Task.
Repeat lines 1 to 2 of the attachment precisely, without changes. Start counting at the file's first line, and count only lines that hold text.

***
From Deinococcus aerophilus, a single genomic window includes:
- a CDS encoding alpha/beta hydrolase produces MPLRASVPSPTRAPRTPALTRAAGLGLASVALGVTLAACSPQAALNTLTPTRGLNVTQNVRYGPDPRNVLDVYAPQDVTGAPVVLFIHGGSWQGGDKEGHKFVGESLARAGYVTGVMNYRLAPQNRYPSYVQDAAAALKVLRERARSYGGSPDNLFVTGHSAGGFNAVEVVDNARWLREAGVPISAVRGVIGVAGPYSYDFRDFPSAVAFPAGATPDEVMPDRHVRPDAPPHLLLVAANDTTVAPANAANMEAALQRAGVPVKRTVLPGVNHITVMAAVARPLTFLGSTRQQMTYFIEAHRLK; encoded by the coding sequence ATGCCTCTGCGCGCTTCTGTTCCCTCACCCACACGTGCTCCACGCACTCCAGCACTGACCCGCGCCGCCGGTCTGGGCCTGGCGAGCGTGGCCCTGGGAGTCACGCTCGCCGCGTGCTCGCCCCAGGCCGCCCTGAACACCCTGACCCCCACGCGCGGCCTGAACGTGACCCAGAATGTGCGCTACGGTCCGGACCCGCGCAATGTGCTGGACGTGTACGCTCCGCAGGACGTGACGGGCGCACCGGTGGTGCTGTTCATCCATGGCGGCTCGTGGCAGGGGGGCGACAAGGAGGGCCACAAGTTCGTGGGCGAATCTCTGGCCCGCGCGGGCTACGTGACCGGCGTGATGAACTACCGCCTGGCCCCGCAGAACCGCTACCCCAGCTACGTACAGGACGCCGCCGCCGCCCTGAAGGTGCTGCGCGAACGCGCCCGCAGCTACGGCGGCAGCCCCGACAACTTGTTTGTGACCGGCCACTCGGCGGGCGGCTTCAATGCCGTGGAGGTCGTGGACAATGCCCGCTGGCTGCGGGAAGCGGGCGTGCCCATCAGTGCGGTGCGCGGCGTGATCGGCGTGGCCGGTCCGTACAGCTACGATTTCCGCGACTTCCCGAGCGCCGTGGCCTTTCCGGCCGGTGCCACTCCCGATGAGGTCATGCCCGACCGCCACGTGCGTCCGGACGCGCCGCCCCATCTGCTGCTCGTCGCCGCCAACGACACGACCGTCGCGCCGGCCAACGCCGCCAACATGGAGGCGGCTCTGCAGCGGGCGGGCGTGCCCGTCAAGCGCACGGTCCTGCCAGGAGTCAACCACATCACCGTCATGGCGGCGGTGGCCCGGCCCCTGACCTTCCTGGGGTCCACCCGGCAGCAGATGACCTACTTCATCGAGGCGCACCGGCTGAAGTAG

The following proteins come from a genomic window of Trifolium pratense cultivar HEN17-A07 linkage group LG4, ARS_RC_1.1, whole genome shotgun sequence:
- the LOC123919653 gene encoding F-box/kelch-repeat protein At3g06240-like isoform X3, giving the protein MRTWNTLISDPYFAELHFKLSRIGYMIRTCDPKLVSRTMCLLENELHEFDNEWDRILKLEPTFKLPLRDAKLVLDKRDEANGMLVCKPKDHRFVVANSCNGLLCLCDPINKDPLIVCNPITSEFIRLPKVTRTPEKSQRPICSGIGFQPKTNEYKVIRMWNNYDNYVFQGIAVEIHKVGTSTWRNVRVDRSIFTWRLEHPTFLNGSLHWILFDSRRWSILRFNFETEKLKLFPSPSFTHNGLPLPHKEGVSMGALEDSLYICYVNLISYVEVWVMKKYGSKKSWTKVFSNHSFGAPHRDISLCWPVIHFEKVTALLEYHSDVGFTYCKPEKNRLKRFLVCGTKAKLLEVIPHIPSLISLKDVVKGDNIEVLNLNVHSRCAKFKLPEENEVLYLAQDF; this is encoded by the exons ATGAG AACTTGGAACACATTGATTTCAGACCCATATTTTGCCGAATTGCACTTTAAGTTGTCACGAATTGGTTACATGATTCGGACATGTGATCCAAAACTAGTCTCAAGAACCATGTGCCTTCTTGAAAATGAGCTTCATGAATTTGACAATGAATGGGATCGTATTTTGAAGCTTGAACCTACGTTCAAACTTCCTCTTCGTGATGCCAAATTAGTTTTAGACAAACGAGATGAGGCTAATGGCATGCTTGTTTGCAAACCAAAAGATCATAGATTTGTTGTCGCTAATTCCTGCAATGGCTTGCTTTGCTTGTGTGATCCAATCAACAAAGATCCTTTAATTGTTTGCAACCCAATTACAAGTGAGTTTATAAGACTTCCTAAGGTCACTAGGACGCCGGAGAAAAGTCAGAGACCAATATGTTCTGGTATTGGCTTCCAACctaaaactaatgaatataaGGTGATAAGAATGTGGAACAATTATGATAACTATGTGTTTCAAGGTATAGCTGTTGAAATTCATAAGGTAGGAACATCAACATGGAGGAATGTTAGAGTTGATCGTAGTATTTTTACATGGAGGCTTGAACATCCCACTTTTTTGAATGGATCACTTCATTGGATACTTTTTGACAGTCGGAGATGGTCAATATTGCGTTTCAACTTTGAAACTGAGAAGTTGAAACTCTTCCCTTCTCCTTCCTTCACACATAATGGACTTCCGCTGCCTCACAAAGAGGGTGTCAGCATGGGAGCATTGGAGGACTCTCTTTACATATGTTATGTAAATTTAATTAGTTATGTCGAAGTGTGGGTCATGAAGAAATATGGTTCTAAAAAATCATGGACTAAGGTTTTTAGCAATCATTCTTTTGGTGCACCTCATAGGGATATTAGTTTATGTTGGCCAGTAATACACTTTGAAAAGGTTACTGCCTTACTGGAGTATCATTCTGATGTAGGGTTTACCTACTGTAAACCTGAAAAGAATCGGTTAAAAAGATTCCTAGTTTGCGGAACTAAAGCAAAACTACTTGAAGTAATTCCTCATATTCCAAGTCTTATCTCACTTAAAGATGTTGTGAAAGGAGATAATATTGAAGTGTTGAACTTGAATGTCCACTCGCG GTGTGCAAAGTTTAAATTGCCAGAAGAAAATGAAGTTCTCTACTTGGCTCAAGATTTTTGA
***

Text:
From Deinococcus aerophilus, a single genomic window includes:
- a CDS encoding alpha/beta hydrolase produces MPLRASVPSPTRAPRTPALTRAAGLGLASVALGVTLAACSPQAALNTLTPTRGLNVTQNVRYGPDPRNVLDVYAPQDVTGAPVVLFIHGGSWQGGDKEGHKFVGESLARAGYVTGVMNYRLAPQNRYPSYVQDAAAALKVLRERARSYGGSPDNLFVTGHSAGGFNAVEVVDNARWLREAGVPISAVRGVIGVAGPYSYDFRDFPSAVAFPAGATPDEVMPDRHVRPDAPPHLLLVAANDTTVAPANAANMEAALQRAGVPVKRTVLPGVNHITVMAAVARPLTFLGSTRQQMTYFIEAHRLK; encoded by the coding sequence ATGCCTCTGCGCGCTTCTGTTCCCTCACCCACACGTGCTCCACGCACTCCAGCACTGACCCGCGCCGCCGGTCTGGGCCTGGCGAGCGTGGCCCTGGGAGTCACGCTCGCCGCGTGCTCGCCCCAGGCCGCCCTGAACACCCTGACCCCCACGCGCGGCCTGAACGTGACCCAGAATGTGCGCTACGGTCCGGACCCGCGCAATGTGCTGGACGTGTACGCTCCGCAGGACGTGACGGGCGCACCGGTGGTGCTGTTCATCCATGGCGGCTCGTGGCAGGGGGGCGACAAGGAGGGCCACAAGTTCGTGGGCGAATCTCTGGCCCGCGCGGGCTACGTGACCGGCGTGATGAACTACCGCCTGGCCCCGCAGAACCGCTACCCCAGCTACGTACAGGACGCCGCCGCCGCCCTGAAGGTGCTGCGCGAACGCGCCCGCAGCTACGGCGGCAGCCCCGACAACTTGTTTGTGACCGGCCACTCGGCGGGCGGCTTCAATGCCGTGGAGGTCGTGGACAATGCCCGCTGGCTGCGGGAAGCGGGCGTGCCCATCAGTGCGGTGCGCGGCGTGATCGGCGTGGCCGGTCCGTACAGCTACGATTTCCGCGACTTCCCGAGCGCCGTGGCCTTTCCGGCCGGTGCCACTCCCGATGAGGTCATGCCCGACCGCCACGTGCGTCCGGACGCGCCGCCCCATCTGCTGCTCGTCGCCGCCAACGACACGACCGTCGCGCCGGCCAACGCCGCCAACATGGAGGCGGCTCTGCAGCGGGCGGGCGTGCCCGTCAAGCGCACGGTCCTGCCAGGAGTCAACCACATCACCGTCATGGCGGCGGTGGCCCGGCCCCTGACCTTCCTGGGGTCCACCCGGCAGCAGATGACCTACTTCATCGAGGCGCACCGGCTGAAGTAG